Following on from my article about the Four types of ‘pseudo’ leadership and how to avoid them there is also a deep-rooted unwillingness or incompetence to counteract bygone inconsistencies. An unresolved discord that continues to have a negative impact on the industry. Many of which fall within three key components.
Perhaps retail’s biggest failure is in attracting leaders and sustaining their clout and savvy. Granted that compensation does not drive passion, but it secures it. It is time to get rid of the constraints and move toward a competitive wage if there is to be any hope of permanent access to the specialist. Current market-related earnings attract the mediocre and inexperienced because the rewards fall well below commercial equivalencies. What is baffling is why retail doesn’t get the concept that ‘you get what you pay for’ and that so few grasps the notion they lose those whom they can ill afford to?
Seasoned retailers cost the company nothing. They are a critical resource with an unmatched return on investment with the exponential ability to increase sales, reduce expenses and above all mentor the next generation.
A delusion that conformity removes the quirks of the individual and in doing so neglects to recognise each team has its own strengths. Some bizarre premise that outlets must all be identical regardless of social consideration, local trading patterns and demographics.
Consumers demand theatre and expect to be entertained before patronizing an establishment. So why would businesses persist in removing the natural flair of instinctive store cultures so often mentored by shop floor leadership and engaged team members? In reality, the prevalent compliant tick-the-box outlook is little more than a lazy micromanagement tool. Designed to fend off tough choices brought about by interaction and collaboration of teams in the know – the front line.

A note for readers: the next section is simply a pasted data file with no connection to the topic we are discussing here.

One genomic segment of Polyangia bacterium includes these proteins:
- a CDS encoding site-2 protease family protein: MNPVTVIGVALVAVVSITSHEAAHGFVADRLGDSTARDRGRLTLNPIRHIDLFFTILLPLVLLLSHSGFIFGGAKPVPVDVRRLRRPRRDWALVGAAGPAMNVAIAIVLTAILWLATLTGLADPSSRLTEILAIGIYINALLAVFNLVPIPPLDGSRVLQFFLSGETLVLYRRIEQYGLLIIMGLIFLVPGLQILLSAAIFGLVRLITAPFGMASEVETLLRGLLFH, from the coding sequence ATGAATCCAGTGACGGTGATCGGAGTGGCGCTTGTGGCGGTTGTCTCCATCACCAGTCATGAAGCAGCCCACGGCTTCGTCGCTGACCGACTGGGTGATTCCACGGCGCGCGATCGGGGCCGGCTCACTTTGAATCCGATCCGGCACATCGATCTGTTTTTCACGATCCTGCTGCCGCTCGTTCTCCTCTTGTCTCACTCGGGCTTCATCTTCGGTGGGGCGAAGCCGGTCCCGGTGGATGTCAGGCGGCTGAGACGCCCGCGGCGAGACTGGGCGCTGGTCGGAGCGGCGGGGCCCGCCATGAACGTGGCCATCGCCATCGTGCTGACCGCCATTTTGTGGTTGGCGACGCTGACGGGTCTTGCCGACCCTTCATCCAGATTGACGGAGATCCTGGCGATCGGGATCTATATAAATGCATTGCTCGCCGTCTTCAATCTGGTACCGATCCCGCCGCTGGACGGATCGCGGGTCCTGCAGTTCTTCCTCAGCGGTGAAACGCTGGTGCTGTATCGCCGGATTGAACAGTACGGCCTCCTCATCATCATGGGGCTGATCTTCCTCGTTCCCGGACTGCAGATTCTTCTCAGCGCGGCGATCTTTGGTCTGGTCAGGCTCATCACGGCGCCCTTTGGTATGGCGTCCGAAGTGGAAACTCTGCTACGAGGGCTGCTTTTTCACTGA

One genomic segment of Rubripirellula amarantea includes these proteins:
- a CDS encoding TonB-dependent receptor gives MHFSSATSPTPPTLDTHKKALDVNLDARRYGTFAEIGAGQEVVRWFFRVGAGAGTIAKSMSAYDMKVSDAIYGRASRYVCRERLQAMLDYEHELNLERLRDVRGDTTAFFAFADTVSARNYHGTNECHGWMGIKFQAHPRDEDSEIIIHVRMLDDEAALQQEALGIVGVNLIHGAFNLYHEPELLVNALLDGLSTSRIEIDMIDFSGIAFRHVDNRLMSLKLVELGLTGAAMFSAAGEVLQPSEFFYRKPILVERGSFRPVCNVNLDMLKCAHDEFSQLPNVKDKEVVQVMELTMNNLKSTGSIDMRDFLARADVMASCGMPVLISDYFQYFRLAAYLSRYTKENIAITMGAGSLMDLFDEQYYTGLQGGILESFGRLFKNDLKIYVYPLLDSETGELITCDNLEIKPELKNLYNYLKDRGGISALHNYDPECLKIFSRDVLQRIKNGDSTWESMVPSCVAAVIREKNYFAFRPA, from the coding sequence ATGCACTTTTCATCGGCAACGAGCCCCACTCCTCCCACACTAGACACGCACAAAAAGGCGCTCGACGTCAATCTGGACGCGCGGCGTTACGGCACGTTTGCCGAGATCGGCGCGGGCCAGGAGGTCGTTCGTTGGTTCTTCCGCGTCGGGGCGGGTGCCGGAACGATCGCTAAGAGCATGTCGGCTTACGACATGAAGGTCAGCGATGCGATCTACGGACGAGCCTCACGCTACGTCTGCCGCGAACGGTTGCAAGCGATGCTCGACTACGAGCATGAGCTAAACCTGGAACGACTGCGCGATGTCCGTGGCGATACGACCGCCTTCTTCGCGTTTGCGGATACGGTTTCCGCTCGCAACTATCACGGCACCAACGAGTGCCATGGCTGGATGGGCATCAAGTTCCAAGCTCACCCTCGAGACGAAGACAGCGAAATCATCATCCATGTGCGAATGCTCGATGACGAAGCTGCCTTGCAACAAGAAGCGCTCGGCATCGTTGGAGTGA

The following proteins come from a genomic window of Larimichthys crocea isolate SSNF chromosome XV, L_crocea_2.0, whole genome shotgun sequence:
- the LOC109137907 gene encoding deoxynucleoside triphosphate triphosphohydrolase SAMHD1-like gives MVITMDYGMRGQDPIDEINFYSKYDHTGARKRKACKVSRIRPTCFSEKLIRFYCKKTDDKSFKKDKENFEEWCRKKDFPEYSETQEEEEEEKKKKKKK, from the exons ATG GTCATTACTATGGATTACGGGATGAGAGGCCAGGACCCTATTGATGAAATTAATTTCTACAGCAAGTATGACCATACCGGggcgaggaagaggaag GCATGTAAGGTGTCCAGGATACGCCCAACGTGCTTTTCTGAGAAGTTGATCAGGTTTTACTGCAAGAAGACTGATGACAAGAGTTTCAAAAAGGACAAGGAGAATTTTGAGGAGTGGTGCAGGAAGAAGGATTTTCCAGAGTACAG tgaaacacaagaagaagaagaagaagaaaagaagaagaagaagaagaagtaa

Emotional intelligence is being aware of and perceptive to people’s emotions and a readiness to promote enhanced performance. Retail is no exception and should be defined by the three masts of information, teamwork, and mutual respect.
In a vocation, of diminishing skill sets and with an upsurge in antisocial hours, an example of poor E.I. is the view of relocatable flexibility which is not just archaic but is absurd. Apart from a poor succession plan what are the benefits of uprooting families from their home and neighbourhood? How often do we see happy management teams who live within the communities in which they serve that helps endear brand support and a feel of a pay off for all.
With such a dearth of consummate talent, the onus rests with the employer to revise and adapt to prevailing conditions with a sense of urgency. There is nothing more damaging when there is a reluctance by accomplished traders to step up or budding leaders to grow.
The solutions are simple but the behavioural change is difficult. Be sure to embrace identity and set goals of meaningful inclusion. Secure the expert through an energised income strategy. Commit to developing the unique and optimise mentorship above theoretical guidance. Whilst resisting the solicitation of automation to replace the human touch. Retail will always be about people, for the people and by the people.